Sea urchins experience their own pandemic Worry about chain reactions

A marine microorganism believed to have originated in the Caribbean is causing mass die-offs of sea urchins in the Red Sea and Indian Ocean and threatens to spread across the planet, a new study warns. Because sea urchins play an important role in the health of coral reefs, a “pandemic” could have serious consequences.

a ciliate protozoan belonging to the parasitic genus Philasterkills all sea urchins it infects within days, Israeli researchers report in a review Current Biology.

The same microorganism probably caused the mass kill of sea urchins of the species Hairy diadem In the Aegean in 2022.

This particular species of sea urchin, which has 30 cm long venomous stings, is an alien species in the Mediterranean, as it comes from the Red Sea.

Thousands of dead sea urchins washed up on Reunion Island in the Indian Ocean last year (Jean-Pascal Quod)

The Hairy diadem It is endemic to the Red Sea, where the outbreak began in late 2022, first in the Gulf of Aqaba and then south along the coast of the Sinai Peninsula in Egypt. Then it reached Reunion Island near Madagascar in the Indian Ocean.

Except for hedgehogs of the genus Diademthe parasite has also been found to attack a related genus Echinothrixwhich increases the potential impact.

The spread in the Indian Ocean is now a concern as the protozoan moves eastward to the tropical waters of the Coral Triangle in Asia and the Great Barrier Reef in Australia.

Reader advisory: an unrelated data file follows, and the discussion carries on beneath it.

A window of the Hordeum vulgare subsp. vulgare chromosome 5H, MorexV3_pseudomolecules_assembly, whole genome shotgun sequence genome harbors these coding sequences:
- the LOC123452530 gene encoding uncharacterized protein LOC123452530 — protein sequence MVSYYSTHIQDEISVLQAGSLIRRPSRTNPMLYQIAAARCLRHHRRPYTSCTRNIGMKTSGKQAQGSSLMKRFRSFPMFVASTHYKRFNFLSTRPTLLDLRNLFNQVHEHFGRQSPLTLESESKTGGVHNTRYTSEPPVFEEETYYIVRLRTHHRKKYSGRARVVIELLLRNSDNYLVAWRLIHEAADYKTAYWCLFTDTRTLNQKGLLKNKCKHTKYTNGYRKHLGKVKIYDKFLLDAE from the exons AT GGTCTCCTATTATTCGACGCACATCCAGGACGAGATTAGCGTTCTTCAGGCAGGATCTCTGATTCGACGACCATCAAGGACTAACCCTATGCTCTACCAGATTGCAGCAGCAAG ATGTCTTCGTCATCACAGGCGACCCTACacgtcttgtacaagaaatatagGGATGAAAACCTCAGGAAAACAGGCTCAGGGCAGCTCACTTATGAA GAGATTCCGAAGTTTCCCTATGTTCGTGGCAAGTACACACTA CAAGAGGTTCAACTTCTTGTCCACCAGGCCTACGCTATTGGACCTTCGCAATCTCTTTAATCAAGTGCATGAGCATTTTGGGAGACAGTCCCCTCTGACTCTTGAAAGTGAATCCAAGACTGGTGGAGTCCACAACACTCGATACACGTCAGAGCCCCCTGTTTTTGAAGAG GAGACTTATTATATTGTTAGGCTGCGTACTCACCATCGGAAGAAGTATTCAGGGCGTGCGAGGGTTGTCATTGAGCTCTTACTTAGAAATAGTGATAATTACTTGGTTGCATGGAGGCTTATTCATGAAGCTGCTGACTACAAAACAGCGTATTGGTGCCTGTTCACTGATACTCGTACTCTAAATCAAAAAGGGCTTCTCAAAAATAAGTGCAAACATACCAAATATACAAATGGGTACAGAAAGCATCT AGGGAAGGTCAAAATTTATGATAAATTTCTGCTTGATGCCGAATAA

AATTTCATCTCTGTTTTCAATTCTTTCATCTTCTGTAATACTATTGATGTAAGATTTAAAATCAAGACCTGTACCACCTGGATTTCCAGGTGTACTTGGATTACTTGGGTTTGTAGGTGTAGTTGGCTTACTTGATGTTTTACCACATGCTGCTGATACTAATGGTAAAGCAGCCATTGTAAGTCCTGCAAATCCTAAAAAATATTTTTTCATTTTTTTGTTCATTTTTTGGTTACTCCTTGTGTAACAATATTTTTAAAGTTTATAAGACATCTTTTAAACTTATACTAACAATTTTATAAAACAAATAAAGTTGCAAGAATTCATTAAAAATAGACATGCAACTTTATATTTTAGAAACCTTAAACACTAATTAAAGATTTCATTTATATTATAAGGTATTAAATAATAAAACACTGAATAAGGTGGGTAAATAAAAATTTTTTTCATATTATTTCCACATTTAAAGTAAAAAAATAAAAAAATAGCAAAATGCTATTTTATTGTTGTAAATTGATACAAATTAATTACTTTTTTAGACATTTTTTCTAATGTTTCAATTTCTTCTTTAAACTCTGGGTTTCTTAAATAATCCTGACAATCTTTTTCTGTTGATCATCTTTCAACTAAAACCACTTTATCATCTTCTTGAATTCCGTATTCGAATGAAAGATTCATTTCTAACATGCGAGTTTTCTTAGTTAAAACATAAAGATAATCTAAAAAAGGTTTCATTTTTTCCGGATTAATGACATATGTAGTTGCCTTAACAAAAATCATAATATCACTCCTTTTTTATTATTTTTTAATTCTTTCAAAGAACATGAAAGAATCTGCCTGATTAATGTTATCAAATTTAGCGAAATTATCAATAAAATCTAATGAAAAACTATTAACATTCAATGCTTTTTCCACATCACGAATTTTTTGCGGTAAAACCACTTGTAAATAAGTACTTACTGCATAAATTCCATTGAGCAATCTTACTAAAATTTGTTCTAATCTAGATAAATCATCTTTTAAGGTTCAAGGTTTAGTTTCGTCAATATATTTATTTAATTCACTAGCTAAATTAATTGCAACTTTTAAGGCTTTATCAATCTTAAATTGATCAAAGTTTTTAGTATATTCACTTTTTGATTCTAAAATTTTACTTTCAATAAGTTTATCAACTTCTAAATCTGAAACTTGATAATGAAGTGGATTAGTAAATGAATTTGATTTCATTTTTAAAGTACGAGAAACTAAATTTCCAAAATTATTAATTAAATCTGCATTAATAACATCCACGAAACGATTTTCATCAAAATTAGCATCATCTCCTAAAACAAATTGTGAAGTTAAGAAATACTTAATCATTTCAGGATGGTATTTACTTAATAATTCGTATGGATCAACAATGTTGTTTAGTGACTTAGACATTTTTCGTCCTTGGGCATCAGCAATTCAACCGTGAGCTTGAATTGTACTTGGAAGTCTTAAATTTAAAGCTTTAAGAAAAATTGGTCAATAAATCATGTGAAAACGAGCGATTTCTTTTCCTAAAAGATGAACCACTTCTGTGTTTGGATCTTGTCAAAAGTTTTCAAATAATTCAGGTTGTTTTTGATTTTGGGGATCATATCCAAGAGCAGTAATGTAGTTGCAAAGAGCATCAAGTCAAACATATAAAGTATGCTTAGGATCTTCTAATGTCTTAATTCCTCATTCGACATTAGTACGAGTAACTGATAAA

The poisonous sea urchin Diadema setosum is an alien species in the Mediterranean Sea (Wikimedia Commons)

Sea urchins are important for protecting corals, he said Reuters o Omri Bronstein, a zoologist at Tel Aviv University. He described sea urchins as “lawn mowers” because they eat algae that would otherwise cover corals and deprive them of light.

Algae in the Gulf of Aqaba has already started to multiply, he said.

“When the mass die-offs started in the Red Sea, it was so sudden and violent that our first thought was that it was some kind of pollution or something else very serious but very localized,” he said.

It remains unknown how the parasite was spread, but suspicions point to ships’ ballast water, as cases outside the Sinai have emerged near a port that receives ferries north from the Jordanian city of Aqaba.

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